If you have ever spent much time in Vicksburg, Michigan, you know how frequently trains pass through our little hometown. Going in or out of the village, we must regularly wait at a crossing. A few years ago, my friend Sue Moore heard me complain about it. She suggested that this is something positive–that more trains mean the economy is doing well. Well, I do my best to be patient and remember her optimism–but I’m not always successful.
When we waited as children, we loved counting cars and watching for the caboose which occupied the end of many trains. My mom would beep her horn as it passed, and my brothers and I would wave at a conductor, often standing and smoking at the back of the caboose. To me, that seemed a fantastic life–traveling cross country with a cheery, red car to sleep in. I imagined the engineers warming themselves around a cozy coal stove; at day’s end, the tired workers would crawl into tightly-made bunks and be rocked to sleep by the gentle swaying of the rail cars.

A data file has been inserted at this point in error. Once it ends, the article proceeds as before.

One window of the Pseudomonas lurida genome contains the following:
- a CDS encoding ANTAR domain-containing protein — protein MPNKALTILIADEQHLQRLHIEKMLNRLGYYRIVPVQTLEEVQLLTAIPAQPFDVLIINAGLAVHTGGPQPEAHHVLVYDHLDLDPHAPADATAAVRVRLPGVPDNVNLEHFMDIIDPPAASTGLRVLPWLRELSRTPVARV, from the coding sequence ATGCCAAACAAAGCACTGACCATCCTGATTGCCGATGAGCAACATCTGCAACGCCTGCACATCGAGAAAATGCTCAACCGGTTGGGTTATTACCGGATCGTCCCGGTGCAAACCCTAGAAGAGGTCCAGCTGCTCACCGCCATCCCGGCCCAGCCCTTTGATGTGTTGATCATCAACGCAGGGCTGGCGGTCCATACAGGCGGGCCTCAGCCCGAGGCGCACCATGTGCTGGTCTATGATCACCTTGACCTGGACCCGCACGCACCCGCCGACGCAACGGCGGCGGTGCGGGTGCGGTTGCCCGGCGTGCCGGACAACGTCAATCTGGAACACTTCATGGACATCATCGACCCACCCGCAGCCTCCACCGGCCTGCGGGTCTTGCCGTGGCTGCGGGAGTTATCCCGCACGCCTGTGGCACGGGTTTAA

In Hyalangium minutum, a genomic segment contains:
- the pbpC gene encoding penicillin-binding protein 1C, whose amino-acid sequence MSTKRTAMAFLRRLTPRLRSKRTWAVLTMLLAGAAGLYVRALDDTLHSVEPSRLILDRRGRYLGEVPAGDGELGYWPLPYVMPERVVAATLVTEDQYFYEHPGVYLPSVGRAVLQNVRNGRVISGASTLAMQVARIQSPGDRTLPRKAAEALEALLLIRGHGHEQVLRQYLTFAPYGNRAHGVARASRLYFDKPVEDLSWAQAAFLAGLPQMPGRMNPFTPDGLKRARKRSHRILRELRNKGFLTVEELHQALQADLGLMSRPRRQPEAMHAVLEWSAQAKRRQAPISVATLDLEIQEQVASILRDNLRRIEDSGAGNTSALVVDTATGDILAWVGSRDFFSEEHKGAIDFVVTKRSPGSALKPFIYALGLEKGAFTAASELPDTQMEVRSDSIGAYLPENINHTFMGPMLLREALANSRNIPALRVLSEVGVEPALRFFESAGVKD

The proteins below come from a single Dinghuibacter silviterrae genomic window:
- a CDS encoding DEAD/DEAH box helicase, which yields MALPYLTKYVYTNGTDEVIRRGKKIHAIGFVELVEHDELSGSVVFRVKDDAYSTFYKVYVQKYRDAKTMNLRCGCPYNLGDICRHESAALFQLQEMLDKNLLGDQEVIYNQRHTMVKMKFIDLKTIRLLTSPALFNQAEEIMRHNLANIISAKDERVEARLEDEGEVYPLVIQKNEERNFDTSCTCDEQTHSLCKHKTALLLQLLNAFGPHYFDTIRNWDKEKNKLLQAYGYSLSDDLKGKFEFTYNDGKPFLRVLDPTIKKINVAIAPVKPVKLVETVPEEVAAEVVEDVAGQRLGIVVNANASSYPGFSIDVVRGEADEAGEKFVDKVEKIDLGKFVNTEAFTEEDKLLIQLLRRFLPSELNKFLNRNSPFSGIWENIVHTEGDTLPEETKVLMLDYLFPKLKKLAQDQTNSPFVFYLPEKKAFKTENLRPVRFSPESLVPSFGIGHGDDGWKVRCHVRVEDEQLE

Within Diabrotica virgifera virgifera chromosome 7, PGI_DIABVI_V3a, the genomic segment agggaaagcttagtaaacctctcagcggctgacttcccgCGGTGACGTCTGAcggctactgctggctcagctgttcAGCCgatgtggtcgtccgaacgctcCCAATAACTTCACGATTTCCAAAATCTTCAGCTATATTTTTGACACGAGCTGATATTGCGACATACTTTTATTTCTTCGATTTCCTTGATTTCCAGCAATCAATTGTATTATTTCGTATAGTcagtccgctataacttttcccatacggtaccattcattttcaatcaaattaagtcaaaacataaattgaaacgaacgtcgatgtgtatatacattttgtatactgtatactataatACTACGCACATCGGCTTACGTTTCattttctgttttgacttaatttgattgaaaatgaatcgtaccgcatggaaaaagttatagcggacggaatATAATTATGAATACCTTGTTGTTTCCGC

When I was in elementary school, we occasionally traveled by train to our grandparents’ home on the other side of the state. We watched the Michigan countryside from the windows and ate snacks which magically appeared from my mother’s bottomless tote bag. My amazing mother–our personal Mary Poppins–kept the five of us happily occupied and seated.
With the warmer nights, the sound of the late-night-trains travels to me across Sunset Lake. I am thankful that I am safe in my warm bed and think about those engineers and conductors sounding the whistles as they ride and rumble towards home.
It’s a Fine Life.